VIENNA (Reuters) – The U.N. nuclear watchdog board censured Iran on Friday over mounting suspicions it is trying to develop nuclear weapons, but Tehran said the move would only strengthen its determination to press on with sensitive work.
Almost unanimously, the agency’s 35-nation board passed a resolution expressing “increasing concern” about Iran’s nuclear program, after a U.N. report last week said the Islamic state appeared to have worked on designing an atom bomb.
VIENNA (Reuters) – Iran will not attend a rare meeting for Middle East countries next week to discuss efforts to free the world of nuclear weapons, an Iranian official said, signaling worsening ties between the U.N. atomic agency and Iran.
Ali Asghar Soltanieh, Iran’s ambassador to the International Atomic Energy Agency, made the announcement after the 35-nation governing board of the IAEA adopted a resolution on Friday rebuking Tehran over its nuclear program.
VIENNA (Reuters) – Major powers closed ranks on Thursday to increase pressure on Iran to address fears about its atomic ambitions, and the U.N. nuclear chief said it was his duty to “alert the world” about suspected Iranian efforts to develop atom bombs.
The six powers involved in diplomacy on Iran — the United States, Russia, China, France, Britain and Germany — overcame divisions exposed by a hard-hitting U.N. nuclear report on Iran last week and presented a united front toward Tehran.
VIENNA (Reuters) – The U.N. nuclear watchdog wants to send a high-level mission to Iran to address mounting concerns it may be seeking to design atom bombs, its head said on Thursday, and Tehran was expected to face censure at a meeting of agency member states.
An International Atomic Energy Agency report last week assessing that Iran has been conducting research and experiments geared to developing a nuclear weapons capability has stoked tensions in the Middle East and heightened Western pressure for harsher sanctions against the Islamic Republic.
VIENNA (Reuters) – The United Nations nuclear watchdog wants to send a high-level mission to Iran to address mounting concerns the country may be seeking to design atomic bombs, its head said on Thursday.
An International Atomic Energy Agency report last week assessing that Iran has been conducting research and experiments geared to developing a nuclear weapons capability has stoked tensions in the Middle East and heightened Western pressure for harsher punitive sanctions against the Islamic Republic.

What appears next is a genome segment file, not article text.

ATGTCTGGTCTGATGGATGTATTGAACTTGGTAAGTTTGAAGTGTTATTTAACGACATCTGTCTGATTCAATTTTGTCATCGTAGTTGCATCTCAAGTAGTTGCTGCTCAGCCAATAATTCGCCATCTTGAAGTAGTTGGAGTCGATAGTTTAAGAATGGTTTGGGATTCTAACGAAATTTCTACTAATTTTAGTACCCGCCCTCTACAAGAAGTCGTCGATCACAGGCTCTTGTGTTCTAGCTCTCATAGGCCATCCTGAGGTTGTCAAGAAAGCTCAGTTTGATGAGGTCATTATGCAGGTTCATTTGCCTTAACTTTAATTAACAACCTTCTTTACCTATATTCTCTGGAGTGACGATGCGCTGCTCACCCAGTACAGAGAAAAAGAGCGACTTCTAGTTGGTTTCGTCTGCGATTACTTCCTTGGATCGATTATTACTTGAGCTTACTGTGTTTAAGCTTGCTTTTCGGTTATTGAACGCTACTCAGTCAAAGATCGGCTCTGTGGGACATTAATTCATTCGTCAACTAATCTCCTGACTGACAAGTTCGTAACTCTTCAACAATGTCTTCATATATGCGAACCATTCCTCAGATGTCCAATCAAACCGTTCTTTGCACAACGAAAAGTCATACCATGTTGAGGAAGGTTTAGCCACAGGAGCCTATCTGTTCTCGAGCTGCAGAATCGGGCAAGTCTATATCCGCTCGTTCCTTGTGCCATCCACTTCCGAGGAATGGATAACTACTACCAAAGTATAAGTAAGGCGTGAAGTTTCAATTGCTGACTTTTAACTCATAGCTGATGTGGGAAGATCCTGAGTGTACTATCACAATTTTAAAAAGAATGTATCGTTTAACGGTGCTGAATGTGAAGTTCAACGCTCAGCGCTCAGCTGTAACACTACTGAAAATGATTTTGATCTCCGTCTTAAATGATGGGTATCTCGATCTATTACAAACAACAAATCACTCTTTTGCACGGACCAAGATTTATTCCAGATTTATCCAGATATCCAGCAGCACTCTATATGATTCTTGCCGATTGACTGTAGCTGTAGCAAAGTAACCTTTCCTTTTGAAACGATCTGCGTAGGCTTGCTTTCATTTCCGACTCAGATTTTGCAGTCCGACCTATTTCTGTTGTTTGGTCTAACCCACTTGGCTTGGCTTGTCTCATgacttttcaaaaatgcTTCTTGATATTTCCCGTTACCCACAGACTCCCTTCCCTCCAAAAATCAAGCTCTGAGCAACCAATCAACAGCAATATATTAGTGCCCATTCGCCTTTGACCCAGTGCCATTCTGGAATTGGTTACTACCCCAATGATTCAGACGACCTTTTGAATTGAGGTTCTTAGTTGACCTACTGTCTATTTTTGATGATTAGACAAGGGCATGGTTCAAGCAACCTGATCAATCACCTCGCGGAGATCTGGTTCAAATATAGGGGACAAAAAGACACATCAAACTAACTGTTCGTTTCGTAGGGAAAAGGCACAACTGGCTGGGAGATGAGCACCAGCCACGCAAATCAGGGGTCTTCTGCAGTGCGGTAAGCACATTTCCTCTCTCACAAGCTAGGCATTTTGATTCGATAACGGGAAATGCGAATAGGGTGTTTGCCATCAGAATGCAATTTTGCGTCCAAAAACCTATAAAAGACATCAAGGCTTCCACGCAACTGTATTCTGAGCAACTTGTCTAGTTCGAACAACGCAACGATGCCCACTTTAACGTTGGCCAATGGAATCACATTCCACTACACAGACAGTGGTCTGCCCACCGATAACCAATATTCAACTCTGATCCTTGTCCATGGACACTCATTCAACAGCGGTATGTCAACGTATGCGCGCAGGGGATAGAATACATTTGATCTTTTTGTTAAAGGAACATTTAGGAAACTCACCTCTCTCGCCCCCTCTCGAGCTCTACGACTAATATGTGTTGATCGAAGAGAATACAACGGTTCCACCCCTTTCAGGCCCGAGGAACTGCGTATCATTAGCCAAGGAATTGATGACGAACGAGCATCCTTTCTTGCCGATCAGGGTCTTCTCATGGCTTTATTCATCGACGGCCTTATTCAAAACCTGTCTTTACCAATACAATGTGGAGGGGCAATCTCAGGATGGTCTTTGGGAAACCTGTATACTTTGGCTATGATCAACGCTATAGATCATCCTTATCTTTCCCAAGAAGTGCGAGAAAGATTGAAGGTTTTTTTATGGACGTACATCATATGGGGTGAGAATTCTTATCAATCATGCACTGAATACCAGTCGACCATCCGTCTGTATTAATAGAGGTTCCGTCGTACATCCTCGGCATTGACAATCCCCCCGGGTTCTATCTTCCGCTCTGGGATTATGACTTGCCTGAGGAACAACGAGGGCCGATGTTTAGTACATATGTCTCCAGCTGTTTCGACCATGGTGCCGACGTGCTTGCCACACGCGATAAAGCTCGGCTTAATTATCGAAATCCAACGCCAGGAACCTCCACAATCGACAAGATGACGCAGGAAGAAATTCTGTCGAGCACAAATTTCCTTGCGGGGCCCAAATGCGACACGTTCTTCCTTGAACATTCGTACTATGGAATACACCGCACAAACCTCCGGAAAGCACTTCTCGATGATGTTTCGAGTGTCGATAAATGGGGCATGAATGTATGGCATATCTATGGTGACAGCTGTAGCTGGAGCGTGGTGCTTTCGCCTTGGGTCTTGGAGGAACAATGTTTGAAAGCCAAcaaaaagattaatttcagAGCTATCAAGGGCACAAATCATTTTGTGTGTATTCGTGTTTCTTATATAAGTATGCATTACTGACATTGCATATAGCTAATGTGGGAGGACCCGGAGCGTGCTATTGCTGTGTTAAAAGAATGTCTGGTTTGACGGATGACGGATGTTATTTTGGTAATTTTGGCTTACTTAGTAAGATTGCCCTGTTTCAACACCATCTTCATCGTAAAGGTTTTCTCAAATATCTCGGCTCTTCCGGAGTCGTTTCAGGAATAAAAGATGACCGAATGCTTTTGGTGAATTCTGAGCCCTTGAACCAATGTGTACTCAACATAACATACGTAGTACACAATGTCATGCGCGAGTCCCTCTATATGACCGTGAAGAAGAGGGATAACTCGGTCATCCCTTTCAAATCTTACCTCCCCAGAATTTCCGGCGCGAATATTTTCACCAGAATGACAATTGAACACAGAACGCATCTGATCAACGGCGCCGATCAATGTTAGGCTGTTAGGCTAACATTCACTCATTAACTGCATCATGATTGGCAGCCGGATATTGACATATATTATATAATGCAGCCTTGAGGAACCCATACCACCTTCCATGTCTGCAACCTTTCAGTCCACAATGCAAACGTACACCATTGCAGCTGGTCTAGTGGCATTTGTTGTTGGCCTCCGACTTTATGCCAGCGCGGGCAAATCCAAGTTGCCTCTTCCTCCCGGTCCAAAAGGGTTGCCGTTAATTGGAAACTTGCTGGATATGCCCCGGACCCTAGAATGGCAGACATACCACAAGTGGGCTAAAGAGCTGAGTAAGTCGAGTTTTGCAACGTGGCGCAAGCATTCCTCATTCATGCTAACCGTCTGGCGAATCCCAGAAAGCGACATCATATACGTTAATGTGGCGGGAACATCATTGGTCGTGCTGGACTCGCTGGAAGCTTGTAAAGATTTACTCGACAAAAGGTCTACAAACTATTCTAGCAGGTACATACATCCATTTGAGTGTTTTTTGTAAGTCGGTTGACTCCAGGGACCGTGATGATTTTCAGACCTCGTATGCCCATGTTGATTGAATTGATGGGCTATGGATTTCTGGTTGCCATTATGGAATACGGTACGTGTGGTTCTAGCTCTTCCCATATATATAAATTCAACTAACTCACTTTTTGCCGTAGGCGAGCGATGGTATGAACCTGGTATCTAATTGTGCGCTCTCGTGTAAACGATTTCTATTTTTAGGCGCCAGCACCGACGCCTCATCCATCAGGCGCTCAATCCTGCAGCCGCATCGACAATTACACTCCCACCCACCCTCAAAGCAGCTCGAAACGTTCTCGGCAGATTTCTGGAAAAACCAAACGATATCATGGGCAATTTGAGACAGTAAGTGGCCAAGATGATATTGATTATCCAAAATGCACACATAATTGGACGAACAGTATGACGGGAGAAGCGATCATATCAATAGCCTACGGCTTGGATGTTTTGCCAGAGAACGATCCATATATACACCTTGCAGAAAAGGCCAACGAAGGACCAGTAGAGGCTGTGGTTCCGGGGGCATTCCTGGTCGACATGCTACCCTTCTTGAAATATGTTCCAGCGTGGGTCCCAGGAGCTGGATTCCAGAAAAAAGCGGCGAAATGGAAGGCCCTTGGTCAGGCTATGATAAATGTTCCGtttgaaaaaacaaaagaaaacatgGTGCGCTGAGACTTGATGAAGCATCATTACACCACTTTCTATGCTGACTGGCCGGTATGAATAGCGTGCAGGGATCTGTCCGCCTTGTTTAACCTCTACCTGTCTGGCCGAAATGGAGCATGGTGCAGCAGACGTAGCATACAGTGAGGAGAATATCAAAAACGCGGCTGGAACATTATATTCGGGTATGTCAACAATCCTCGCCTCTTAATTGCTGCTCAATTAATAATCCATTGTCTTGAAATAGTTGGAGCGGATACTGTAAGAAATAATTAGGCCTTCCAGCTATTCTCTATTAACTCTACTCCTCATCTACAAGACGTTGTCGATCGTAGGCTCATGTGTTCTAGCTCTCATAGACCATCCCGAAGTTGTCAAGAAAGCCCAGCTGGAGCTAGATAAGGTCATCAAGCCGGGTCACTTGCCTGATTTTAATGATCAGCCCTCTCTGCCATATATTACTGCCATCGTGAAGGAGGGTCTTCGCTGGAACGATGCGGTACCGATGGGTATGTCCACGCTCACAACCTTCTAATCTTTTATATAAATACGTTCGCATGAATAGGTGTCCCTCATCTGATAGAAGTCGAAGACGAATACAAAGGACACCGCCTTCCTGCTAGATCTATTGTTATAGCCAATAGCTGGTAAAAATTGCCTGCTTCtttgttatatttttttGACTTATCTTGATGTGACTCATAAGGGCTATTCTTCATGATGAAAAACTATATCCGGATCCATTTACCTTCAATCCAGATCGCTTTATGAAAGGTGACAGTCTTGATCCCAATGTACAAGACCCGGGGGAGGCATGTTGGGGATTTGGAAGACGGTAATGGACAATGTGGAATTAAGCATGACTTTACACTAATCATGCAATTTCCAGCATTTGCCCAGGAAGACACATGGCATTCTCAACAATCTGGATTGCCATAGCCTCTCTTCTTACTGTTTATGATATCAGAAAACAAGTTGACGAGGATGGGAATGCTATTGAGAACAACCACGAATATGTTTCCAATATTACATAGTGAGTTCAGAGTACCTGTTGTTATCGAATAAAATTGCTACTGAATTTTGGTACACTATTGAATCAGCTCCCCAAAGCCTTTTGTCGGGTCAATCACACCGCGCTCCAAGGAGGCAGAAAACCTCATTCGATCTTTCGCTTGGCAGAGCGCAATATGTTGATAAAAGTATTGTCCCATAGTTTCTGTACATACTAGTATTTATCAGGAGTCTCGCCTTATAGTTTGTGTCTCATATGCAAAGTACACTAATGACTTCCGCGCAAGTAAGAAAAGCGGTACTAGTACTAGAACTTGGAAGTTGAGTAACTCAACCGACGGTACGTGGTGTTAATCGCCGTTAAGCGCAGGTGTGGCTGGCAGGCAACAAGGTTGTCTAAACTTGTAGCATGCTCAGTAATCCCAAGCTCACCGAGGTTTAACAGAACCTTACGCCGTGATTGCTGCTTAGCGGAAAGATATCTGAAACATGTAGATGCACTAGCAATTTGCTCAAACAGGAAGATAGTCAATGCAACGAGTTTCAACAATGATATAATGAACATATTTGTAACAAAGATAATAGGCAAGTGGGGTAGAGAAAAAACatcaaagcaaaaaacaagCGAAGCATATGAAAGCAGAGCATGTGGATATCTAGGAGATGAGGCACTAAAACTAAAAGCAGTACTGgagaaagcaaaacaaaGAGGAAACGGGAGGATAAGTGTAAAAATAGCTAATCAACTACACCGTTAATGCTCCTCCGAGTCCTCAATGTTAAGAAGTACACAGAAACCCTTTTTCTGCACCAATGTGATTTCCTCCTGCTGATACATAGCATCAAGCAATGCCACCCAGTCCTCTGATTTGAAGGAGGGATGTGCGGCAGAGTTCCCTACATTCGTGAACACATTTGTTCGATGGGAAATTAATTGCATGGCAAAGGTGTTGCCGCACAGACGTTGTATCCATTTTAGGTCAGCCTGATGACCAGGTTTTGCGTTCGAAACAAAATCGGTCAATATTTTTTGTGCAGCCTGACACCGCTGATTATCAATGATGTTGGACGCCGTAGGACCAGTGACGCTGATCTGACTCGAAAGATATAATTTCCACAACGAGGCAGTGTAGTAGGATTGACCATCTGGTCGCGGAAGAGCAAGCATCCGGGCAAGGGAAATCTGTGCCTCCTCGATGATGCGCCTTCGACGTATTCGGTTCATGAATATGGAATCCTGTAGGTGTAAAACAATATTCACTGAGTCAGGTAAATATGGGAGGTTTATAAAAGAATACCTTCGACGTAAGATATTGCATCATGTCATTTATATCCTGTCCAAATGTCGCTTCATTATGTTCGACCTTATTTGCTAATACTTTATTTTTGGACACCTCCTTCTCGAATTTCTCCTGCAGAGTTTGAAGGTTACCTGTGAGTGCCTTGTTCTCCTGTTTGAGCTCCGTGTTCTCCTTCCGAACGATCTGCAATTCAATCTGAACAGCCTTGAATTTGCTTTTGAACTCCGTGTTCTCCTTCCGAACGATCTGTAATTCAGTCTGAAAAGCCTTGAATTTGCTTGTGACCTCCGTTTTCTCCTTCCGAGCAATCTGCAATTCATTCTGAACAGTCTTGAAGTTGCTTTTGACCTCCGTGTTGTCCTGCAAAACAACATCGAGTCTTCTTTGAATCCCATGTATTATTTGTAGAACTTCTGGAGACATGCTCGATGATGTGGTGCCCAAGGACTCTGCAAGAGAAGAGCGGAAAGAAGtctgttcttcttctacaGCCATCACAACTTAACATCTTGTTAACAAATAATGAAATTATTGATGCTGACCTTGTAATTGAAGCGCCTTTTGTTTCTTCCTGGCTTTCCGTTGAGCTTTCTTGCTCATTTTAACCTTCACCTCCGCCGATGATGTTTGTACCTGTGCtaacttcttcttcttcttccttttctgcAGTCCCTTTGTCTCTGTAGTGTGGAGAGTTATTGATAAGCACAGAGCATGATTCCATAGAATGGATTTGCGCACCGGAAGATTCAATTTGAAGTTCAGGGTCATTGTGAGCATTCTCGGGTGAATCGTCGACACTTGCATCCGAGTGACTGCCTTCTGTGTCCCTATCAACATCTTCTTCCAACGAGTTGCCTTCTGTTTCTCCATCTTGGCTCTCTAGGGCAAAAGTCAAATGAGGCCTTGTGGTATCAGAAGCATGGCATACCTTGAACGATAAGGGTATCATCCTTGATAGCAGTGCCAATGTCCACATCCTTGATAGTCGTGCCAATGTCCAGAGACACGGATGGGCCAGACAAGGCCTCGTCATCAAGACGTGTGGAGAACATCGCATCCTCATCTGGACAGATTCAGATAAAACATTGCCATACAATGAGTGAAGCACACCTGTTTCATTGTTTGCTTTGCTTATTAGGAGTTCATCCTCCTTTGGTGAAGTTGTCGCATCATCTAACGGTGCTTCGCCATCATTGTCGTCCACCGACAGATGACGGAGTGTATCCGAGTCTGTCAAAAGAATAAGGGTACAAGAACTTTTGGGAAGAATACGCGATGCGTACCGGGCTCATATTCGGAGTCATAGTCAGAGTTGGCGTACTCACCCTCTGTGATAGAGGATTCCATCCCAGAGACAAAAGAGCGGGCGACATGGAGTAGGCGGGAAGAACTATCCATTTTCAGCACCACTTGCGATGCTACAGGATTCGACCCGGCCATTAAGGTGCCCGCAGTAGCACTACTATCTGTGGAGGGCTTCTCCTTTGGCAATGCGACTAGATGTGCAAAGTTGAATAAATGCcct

VIENNA (Reuters) – Arab states and Israel plan to attend a rare round of talks next week on efforts to free the world of nuclear weapons but Iran has yet to say whether it will take part, diplomats said on Wednesday.
The November 21-22 forum, hosted by the International Atomic Energy Agency in Vienna, is seen as symbolically significant bid to bring regional foes together at the same venue, even though no concrete outcome is expected.
VIENNA (Reuters) – World powers are making progress in narrowing their differences on how to respond to a U.N. watchdog report that aired intelligence suggesting Iran has worked on designing a nuclear weapon, Western diplomats said on Wednesday.
They said officials from the six big powers — the United States, Russia, China, France, Germany and Britain — were in intense negotiations on drafting a resolution on Iran for a November 17-18 board meeting of the International Atomic Energy Agency.
VIENNA (Reuters) – Western states will try this week to overcome divisions with Russia over a U.N. nuclear report on Iran, hoping to show big power unity that will pile pressure on Tehran to address growing fears that it wants atomic bombs.
But Western diplomats fear they may have to choose between a tough stance that alienates Russia and China and a gentler, more inclusive approach which they say does not reflect the seriousness of a U.N. atomic watchdog report issued last week.
VIENNA (Reuters) – Very low levels of radioactive iodine-131 have been detected in Europe but the particles are not believed to pose a public health risk, the U.N. nuclear agency said Friday, saying it was seeking to find the source.
The International Atomic Energy Agency (IAEA), the Vienna-based U.N. watchdog, said it did not believe the radioactive particles were from Japan’s stricken Fukushima nuclear power plant after its emergency in March.
VIENNA (Reuters) – The shadowy military man believed to be at the heart of Iran’s disputed nuclear activities likely lives under tight security and in secrecy to shield him against any assassins and keep him beyond the reach of U.N. sleuths, nuclear experts say.
A U.N. nuclear watchdog report this week identified Mohsen Fakhrizadeh as a key figure in suspected Iranian activities to develop the technology and skills needed for nuclear weapons and suggested he may still play a role in such efforts.